It is important to examine the safety profile to its fullest so that everybody understands what to expect of this radiation dose–both in terms of local control and expected side effects, such as fracture, pain, and radiation myelopathy, which is a rare condition where radiation causes damage to the white matter in the spinal cord. Once you establish safe guidelines for practice, you will know how to consent your patients properly. We certainly have achieved this through dedicated research over the last decade. Where is your research currently going? Currently, we are testing this 24 Gy two-fractions dose against conventional radiation in a national phase III randomized controlled trial (SC-24) sponsored by the Canadian Clinical Trials Group (CCTG). Our hope is that institutions across Canada can emulate our spine radiosurgery program and use it as a better treatment option compared to standard radiation treatment. This trial is currently more than halfway done. We also contribute our data to the AOSpine EPOSO global spine registry, which is near its first phase of completion and represents a major international initiative to collect high quality outcome data for spinal metastases. Mikki Campbell, as project lead, has been instrumental in the success of this program and is currently helping develop it at other academic programs. What is one area in your field that future research should focus on?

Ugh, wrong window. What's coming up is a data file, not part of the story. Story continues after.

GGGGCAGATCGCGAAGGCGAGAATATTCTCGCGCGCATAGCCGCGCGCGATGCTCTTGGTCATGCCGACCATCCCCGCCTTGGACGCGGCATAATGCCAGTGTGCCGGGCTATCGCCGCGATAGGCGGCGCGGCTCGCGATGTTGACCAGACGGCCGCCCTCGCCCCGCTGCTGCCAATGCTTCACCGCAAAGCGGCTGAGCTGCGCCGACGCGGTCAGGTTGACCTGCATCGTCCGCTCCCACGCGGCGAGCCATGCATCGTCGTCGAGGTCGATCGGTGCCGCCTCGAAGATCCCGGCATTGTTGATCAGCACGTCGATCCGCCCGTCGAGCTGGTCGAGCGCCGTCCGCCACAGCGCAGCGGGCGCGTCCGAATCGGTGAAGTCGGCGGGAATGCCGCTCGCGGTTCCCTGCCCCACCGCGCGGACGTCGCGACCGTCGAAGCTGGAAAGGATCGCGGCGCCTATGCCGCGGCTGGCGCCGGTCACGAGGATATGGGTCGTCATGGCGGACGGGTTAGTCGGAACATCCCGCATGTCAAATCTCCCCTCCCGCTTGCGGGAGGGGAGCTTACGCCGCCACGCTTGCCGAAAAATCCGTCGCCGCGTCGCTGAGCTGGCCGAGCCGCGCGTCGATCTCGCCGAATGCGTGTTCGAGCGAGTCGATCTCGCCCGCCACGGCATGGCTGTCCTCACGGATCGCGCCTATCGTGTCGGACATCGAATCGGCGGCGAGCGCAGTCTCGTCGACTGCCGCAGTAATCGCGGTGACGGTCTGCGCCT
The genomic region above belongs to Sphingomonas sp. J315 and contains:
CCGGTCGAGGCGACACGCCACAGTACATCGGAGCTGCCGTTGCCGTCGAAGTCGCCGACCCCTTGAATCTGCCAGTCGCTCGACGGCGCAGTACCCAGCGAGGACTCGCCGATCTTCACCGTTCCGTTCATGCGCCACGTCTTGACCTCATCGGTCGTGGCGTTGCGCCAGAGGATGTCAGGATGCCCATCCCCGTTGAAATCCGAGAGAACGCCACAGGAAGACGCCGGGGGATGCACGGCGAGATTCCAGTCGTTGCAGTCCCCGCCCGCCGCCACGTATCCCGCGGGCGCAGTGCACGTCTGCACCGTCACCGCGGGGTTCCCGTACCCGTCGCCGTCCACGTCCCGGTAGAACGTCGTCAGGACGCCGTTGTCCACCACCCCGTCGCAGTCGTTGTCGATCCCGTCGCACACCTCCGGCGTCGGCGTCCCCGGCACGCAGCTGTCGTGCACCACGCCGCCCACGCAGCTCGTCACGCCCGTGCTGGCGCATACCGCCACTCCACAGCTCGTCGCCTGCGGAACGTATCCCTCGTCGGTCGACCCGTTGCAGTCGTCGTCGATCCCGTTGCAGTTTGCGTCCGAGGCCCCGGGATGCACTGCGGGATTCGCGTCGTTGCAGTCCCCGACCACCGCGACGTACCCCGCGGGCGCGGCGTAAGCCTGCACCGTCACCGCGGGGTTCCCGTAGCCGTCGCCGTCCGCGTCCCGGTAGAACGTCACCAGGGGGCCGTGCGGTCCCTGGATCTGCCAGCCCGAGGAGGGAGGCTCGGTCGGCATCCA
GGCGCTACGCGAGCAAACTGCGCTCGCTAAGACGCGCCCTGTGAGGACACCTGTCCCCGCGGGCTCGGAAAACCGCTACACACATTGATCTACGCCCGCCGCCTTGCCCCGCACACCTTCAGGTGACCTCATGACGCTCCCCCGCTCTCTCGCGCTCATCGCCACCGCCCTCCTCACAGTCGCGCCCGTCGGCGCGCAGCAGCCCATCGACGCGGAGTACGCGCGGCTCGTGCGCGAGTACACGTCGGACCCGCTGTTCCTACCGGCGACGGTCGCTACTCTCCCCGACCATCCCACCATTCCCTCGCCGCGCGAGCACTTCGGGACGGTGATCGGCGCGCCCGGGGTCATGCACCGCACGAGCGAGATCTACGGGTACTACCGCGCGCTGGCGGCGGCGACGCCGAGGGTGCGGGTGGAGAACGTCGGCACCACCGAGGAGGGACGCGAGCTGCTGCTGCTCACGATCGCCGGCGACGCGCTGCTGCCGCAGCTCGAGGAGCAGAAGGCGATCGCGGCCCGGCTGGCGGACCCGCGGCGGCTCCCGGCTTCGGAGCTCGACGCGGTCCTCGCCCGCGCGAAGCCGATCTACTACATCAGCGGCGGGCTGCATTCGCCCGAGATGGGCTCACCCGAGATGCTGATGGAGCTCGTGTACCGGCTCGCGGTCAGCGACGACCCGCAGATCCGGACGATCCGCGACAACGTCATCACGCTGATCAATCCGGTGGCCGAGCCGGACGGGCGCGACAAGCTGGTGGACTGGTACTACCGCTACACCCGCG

a comparison between postoperative conventional radiation and postoperative radiosurgery. We are surely in need of leaders in the development of postoperative spine radiosurgery. Lastly, as a clinician-scientist, why do you think it is important to combine both clinical work and research in your field? The biggest driver is to advance patient care. As a clinician-scientist, you can take your research directly into the clinic and develop something that is geared to improve patient treatment on a local and global scale. If you can do this systematically, you can really make a global impact. References: 1. Thibault I, Whyne CM, Zhou S, et al. Volume of Lytic Vertebral Body Metastatic Disease Quantified Using Computed Tomography-Based Image Segmentation Predicts Fracture Risk After Spine Stereotactic Body Radiation Therapy. Int J Radiat Oncol Biol Phys. 2017 Jan 1;97(1):75-81. doi: 10.1016/j.ijrobp.2016.09.029. Epub 2016 Sep 28. 2. Thibault I, Chang EL, Sheehan J, et al. Response assessment after stereotactic body radiotherapy for spinal metastasis: a report from the SPIne response assessment in Neuro-Oncology (SPINO) group. Lancet Oncol. 2015 Dec;16(16):e595-603. doi: 10.1016/S14702045(15)00166-7. Review. 3. Al-Omair A, Masucci L, Masson-Cote L, et al. Surgical resection of epidural disease improves local control following postoperative spine stereotactic body radiotherapy. Neuro Oncol. 2013 Oct;15(10):1413-9. doi: 10.1093/neuonc/not101. 4. Sahgal A, Atenafu EG, Chao S, et al. Vertebral compression fracture after spine stereotactic body radiotherapy: a multi-institutional analysis with a focus on radiation dose and the spinal instability neoplastic score. Clin Oncol. 2013 Sep 20;31(27):3426-31. doi: 10.1200/JCO.2013.50.1411. Epub 2013 Aug 19. 5. Sahgal A, Whyne CM, Ma L, Larson DA, Fehlings MG. Vertebral compression fracture after stereotactic body radiotherapy for spinal metastases. Lancet Oncol. 2013 Jul;14(8):e310-20. doi: 10.1016/ S1470-2045(13)70101-3. Review